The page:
What we are trying to demonstrate is the research that we carry out and the impact that research has on industry. So we have a combination using plasma screens down the side walls of corporate videos showing things like blade off test and water ingestion test for engines at Rolls Royce and how Boeing assemble aircraft. We show those videos with the videos of our own work on assemble on machining and test work. Also on the vehicle we’ve a machine tool that demonstrates some of the major process such as milling which is making flat surfaces and turning round surfaces in combination of one machine and we can show using advanced CAD-CAM how we can reduce times for machining, how we can tune the machine to reduce the cost of making the part.

Also we have a full virtual reality system and that’s the 3D stereo system that allows us to examine a model of an aero engine or a motorbike, change the design, bring off parts, bring them right out to the person that is looking at it, twist round the part, change the colour, put it back in and re-assemble the engine or bike - whatever we want to do.

[Milling machine sounds and then fades out]

We’re looking for people to take up careers in high level advanced manufacturing things like aerospace, where we are making critical strategic parts for major aircraft and major vehicles. Maybe marine industry, the medical industry – it’s that type of industry.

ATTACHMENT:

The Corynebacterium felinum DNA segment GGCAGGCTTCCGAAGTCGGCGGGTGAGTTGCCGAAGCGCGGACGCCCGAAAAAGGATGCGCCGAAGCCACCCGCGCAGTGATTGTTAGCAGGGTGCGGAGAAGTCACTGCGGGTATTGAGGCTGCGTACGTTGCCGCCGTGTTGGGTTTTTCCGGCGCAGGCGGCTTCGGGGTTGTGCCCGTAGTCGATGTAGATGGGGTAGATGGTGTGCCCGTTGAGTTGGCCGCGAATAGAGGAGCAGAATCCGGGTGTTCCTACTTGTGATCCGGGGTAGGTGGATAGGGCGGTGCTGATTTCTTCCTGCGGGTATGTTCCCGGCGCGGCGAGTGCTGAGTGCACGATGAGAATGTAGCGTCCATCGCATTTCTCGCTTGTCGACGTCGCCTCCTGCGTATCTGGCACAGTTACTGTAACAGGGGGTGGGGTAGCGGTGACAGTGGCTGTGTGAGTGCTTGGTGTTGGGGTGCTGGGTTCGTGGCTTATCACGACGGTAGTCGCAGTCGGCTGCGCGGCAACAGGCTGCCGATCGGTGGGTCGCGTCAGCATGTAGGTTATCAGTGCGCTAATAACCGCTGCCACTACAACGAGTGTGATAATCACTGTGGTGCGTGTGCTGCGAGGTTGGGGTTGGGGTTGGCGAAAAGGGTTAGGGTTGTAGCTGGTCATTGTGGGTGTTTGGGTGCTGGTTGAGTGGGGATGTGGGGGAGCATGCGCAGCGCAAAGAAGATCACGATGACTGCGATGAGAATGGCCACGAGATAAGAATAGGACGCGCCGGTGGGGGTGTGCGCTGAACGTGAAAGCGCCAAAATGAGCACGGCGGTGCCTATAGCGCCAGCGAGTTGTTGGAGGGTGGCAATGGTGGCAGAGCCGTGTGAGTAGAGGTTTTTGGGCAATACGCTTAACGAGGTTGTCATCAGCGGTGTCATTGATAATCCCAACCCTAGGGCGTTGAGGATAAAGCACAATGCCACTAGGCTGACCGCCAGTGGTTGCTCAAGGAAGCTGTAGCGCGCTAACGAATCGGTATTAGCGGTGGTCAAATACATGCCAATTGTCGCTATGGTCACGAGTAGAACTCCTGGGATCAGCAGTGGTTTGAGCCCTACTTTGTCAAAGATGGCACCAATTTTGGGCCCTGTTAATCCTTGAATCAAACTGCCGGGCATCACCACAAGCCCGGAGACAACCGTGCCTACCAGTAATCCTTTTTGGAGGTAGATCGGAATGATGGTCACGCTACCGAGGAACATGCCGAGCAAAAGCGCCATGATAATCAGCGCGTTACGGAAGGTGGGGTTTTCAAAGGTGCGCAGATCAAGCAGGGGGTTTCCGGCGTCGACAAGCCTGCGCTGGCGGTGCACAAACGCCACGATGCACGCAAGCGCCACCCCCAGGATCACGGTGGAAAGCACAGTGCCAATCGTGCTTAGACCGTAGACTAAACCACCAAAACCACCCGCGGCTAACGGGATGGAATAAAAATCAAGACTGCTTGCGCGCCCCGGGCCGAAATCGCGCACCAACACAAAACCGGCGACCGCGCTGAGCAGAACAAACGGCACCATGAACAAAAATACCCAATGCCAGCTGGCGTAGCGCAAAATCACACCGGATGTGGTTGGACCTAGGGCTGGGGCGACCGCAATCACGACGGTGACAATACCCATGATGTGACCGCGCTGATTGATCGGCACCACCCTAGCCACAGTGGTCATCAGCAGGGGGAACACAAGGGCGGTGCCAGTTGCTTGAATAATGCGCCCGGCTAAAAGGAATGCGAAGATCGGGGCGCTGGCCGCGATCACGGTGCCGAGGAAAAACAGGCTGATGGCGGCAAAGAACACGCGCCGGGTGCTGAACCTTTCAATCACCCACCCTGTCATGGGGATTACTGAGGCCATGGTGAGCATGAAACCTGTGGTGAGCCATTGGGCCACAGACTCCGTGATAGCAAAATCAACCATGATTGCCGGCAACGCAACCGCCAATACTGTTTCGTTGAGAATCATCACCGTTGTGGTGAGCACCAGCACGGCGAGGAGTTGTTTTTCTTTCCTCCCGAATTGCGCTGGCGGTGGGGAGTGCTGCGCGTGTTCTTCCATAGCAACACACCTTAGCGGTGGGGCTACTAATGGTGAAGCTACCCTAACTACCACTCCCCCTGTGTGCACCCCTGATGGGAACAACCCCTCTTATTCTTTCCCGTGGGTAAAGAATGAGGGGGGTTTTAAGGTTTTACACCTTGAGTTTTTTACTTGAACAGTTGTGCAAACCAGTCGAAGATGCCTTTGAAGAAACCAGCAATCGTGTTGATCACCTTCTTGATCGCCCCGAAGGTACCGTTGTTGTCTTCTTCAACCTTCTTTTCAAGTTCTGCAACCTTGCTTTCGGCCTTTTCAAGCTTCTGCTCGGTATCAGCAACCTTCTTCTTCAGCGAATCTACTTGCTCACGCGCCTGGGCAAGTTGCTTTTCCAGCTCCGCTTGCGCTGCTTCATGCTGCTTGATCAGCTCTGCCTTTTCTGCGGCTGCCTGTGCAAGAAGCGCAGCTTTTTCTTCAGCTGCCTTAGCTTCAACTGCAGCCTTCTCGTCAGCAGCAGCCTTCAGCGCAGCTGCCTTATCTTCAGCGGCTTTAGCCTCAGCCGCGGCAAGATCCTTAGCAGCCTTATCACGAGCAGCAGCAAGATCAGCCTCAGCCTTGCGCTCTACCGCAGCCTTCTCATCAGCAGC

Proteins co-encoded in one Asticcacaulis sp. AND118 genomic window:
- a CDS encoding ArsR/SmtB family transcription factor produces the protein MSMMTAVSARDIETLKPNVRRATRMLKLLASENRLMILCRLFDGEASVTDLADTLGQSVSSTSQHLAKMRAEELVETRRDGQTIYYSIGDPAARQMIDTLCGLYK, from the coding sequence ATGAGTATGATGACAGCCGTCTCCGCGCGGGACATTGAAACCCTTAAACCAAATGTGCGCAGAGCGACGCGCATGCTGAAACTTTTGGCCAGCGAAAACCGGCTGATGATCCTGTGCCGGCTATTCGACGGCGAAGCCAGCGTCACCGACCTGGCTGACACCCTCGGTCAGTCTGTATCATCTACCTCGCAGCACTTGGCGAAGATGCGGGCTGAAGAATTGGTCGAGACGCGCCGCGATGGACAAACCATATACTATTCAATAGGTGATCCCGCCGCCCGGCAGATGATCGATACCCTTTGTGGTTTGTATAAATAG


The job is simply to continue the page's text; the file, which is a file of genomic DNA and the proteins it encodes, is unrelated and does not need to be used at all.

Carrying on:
Can you explain how this project got off the ground?


The project got off the ground for the Engineering and Physical Sciences Research Council (EPSRC) who had a very, in a way, a very simple competition which was if we gave you half a million pounds how would you transfer the knowledge that you are generating to industry. And we said how we would do it would be to actually take it to industry. We’d not invite them to set up a centre and invite people to come and see us, we would put it on a big lorry, a 42 foot lorry, and take it out to see them and we put all our equipment, all our knowledge as demonstrators on that facility, and we obviously won the competition and one of the other things that we recognised is that there is a missing generation. There is a whole generation of people in places like Sheffield that don’t want to go into engineering, don’t want to go into manufacturing engineering. I think an interesting study showed that in schools a survey said that the most popular and well known engineer was Kevin Webster off of Coronation Street, and when we are in that situation I think we need to look at engineering and say how do we change that perception there is something different out there than mending cars in Coronation Street.


Atti Emecz is from the Engineering and Physical Sciences Research Council. Why do you think this sort of project is so important?